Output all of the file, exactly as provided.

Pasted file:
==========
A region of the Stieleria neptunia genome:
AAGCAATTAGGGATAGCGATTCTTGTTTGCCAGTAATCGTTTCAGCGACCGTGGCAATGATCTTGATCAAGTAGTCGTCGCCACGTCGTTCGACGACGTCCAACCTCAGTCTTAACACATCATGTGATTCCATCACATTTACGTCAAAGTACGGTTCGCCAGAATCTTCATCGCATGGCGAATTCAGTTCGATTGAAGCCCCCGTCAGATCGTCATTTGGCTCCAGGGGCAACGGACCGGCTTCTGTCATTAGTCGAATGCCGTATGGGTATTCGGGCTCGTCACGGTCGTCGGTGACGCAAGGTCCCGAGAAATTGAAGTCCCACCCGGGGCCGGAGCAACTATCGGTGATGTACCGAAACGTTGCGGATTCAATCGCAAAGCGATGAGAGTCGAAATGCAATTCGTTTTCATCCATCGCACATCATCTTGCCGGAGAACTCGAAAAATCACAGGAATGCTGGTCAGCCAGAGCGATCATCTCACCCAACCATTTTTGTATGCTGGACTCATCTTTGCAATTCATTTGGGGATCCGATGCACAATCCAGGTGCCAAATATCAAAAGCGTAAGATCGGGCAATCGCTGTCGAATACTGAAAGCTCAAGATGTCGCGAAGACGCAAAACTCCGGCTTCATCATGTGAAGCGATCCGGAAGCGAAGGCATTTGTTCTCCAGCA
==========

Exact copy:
A region of the Stieleria neptunia genome:
AAGCAATTAGGGATAGCGATTCTTGTTTGCCAGTAATCGTTTCAGCGACCGTGGCAATGATCTTGATCAAGTAGTCGTCGCCACGTCGTTCGACGACGTCCAACCTCAGTCTTAACACATCATGTGATTCCATCACATTTACGTCAAAGTACGGTTCGCCAGAATCTTCATCGCATGGCGAATTCAGTTCGATTGAAGCCCCCGTCAGATCGTCATTTGGCTCCAGGGGCAACGGACCGGCTTCTGTCATTAGTCGAATGCCGTATGGGTATTCGGGCTCGTCACGGTCGTCGGTGACGCAAGGTCCCGAGAAATTGAAGTCCCACCCGGGGCCGGAGCAACTATCGGTGATGTACCGAAACGTTGCGGATTCAATCGCAAAGCGATGAGAGTCGAAATGCAATTCGTTTTCATCCATCGCACATCATCTTGCCGGAGAACTCGAAAAATCACAGGAATGCTGGTCAGCCAGAGCGATCATCTCACCCAACCATTTTTGTATGCTGGACTCATCTTTGCAATTCATTTGGGGATCCGATGCACAATCCAGGTGCCAAATATCAAAAGCGTAAGATCGGGCAATCGCTGTCGAATACTGAAAGCTCAAGATGTCGCGAAGACGCAAAACTCCGGCTTCATCATGTGAAGCGATCCGGAAGCGAAGGCATTTGTTCTCCAGCA